Few to no scares here, but mostly light diverting adventure, as Purcell “dies” and becomes the sole white zombie, the cook is actually a voodoo priestess, and Archer finds secret passageways and tries to figure out if he can trust Woodbury. The best part of it all is Moreland, who gets a big role, probably the most screen time, and many funny exchanges with the wisecracking help who don’t bat an eye when the undead mob politely marches in and sits down for dinner. Zombie lore in this script says the creatures have no mirror reflections and turn to powder when they eat salt. Ends with a nice fiery pit handy for that inevitable zombie revolt.


Plague of the Zombies (1966): Hammer’s great take on the undead has a medical professor (Andre Morell) summoned to help his former student and now village physician (Brook Williams) discover what’s caused a dozen untimely deaths. The superstitious locals forbid autopsies, so the doctors gather clues by other means, finding empty graves, hearing about sightings of dead relatives strolling at night, seeing all the victims have recent cuts or wounds in common. It all adds up to the dark doings of an aristocrat (John Carson, whose voice sounds just like James Mason’s) and his henchmen (including Alex Davion). using voodoo knowledge acquired in Haiti to enslave the lower-class.

It’s all a very thrilling mystery thanks to a fine cast, spooky atmosphere, smart, unpredictable plot and some unforgettable images. Morell is a blunt, surly and clever hero who doesn’t waste time doubting or scoffing when faced with a supernatural explanation (always a plus for me in these types of movies). Diane Clare, as Morell’s intelligent, gutsy daughter, and Jacqueline Pearce as Williams’ worried, soon to be undead wife, get substantial and interesting supporting roles. Clare follows Pearce into the moors one night, where she has a body thrown at her, then is abducted and abused by Carson’s gleefully sadistic fox-hunting crew. Pearce is excellent as she goes from a bundle of nerves to rising from her grave before she’s stopped by Morell and a shovel. During the conversion rituals, zombie-master Carson wears one of the genre’s best masks, kind of a melted Mummenschantz visage, and poor young doctor has a nightmare where all those bodies missing from the cemetery appear as blue-oxygen-starved corpses who surround and grab at him. Best movie of this bunch by far.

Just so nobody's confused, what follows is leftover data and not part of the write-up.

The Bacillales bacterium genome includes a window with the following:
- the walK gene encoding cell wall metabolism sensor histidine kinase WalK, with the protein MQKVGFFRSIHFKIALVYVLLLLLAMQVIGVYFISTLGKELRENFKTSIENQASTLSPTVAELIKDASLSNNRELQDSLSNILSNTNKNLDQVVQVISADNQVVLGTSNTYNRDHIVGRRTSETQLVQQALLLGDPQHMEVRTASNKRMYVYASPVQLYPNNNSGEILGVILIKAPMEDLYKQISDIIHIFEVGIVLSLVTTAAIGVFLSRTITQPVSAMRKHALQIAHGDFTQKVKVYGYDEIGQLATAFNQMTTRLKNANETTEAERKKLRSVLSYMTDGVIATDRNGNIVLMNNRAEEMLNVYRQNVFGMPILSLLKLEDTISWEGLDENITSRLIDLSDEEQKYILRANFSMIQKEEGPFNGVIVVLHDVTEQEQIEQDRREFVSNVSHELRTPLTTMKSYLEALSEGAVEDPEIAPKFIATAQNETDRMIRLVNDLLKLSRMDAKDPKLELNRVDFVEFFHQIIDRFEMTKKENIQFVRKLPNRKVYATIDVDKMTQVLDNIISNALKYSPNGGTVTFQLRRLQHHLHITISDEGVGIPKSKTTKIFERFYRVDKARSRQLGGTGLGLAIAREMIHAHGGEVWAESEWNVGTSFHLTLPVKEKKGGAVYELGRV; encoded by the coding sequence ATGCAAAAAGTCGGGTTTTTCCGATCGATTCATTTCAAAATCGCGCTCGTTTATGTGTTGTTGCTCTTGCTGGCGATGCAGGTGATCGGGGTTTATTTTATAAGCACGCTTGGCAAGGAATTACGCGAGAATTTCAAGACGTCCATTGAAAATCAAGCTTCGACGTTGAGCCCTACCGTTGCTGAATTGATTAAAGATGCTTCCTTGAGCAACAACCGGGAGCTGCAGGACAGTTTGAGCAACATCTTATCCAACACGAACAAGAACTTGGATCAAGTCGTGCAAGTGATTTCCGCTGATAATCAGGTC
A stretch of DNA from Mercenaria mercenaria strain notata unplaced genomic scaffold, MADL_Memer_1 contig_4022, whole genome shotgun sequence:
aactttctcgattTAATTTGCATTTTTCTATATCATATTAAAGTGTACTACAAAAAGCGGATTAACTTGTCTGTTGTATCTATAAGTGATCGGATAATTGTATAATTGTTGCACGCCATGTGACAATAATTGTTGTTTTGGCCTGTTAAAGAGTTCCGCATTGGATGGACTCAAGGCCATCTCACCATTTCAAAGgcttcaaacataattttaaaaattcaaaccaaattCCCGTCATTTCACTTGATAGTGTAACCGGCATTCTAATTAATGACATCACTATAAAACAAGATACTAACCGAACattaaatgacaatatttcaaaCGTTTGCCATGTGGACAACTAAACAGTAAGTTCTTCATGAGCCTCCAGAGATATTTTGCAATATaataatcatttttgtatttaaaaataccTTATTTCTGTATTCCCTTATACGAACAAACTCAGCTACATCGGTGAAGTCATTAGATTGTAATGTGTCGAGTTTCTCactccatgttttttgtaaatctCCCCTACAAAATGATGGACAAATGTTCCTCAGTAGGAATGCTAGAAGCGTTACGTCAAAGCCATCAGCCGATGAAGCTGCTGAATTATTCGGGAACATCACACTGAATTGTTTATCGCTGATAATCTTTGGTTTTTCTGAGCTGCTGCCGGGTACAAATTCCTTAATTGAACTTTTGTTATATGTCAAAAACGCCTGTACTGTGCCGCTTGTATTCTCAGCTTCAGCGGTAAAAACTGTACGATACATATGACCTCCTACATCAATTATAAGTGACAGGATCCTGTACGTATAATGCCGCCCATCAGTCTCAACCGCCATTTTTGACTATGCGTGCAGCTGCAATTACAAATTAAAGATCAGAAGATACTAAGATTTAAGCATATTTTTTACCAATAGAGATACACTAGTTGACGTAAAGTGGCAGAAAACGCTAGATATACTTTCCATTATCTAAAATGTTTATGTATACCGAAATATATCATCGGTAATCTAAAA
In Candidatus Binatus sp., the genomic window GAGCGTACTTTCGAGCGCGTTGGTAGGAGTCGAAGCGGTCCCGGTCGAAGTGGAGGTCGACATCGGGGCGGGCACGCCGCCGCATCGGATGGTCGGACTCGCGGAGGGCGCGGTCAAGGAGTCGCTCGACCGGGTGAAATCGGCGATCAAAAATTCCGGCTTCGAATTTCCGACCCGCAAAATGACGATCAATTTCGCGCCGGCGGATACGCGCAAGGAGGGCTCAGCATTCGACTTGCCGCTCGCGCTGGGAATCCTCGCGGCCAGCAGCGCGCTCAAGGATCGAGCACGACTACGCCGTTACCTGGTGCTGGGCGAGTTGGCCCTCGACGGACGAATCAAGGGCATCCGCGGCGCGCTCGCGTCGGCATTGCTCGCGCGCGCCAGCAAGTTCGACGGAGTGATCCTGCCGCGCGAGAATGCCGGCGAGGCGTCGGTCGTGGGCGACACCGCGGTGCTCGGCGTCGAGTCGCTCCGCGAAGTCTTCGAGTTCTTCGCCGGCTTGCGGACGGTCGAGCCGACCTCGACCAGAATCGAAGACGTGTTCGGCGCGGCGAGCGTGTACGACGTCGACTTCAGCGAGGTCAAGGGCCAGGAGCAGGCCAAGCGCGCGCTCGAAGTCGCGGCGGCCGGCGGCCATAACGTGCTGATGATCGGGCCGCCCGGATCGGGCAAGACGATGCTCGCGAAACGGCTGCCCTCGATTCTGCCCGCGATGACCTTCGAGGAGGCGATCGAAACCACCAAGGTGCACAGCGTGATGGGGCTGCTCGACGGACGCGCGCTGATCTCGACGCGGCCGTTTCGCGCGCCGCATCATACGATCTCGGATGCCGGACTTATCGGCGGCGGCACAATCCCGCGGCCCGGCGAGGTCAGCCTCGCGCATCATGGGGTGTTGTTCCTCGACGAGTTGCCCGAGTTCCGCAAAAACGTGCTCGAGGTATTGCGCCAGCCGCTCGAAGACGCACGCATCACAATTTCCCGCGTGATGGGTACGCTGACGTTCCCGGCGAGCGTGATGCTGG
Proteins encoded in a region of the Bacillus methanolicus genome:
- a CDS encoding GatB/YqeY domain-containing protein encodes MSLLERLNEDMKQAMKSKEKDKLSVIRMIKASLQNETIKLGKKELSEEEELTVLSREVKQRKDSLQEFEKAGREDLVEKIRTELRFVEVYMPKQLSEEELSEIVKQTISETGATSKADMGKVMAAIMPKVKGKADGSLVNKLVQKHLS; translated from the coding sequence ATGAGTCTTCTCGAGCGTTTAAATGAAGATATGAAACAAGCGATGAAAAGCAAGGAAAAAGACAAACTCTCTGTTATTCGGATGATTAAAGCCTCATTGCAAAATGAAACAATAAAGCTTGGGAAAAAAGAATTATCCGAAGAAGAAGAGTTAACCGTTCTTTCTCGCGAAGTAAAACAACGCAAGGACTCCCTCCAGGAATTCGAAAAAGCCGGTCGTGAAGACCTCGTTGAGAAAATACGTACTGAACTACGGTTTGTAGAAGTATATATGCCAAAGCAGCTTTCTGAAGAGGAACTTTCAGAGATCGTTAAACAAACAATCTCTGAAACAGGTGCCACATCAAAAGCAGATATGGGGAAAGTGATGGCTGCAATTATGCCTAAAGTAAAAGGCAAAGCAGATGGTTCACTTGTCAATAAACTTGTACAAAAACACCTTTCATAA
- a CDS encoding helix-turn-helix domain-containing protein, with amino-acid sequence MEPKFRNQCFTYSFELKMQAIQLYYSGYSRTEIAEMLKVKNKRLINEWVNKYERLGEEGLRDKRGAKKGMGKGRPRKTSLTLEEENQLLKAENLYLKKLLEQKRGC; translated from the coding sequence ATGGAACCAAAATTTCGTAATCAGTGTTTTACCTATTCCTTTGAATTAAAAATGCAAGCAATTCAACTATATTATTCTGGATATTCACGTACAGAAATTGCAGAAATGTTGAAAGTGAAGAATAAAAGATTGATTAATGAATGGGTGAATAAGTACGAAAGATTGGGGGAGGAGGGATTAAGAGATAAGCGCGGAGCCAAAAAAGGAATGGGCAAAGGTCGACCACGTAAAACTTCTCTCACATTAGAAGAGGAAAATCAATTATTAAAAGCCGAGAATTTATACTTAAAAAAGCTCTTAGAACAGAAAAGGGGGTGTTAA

8 thoughts on “Zombies! 4-Movie Roundup”

  1. Mantan Moreland is far and away the best thing about “King of the Zombies.” I particularly love it when his wisecracks get the better of the white folks.

  2. Havent seen the Pitt title but glad you found the Hammer title a solid scare. I think it would be far more popular had Lee and or Cushing been in the film. Morrell always makes for a nice Cushing substitute when needed.

    1. That’s a good comparison, Morell was nice and an “astringent.” 🙂 I like when the movie doesn’t waste to much time with doubting the supernatural or calling it ridiculous, that’s fine in comedy but it gets tiresome if it goes too long in these movies.

  3. On the 6th tablet of the Babylonian epic of Gilgamesh, written in Akkadian cuneiform some 4,000 years ago, the Goddess Ishtar threatened to “raise the dead to devour the living”, and she stated that “the dead shall outnumber the living”.

    Zombies are as old as the written word! 🙂

    1. That’s interesting! I have a few more I pulled out to watch so there will be a zombie sequel. I love the really early ones.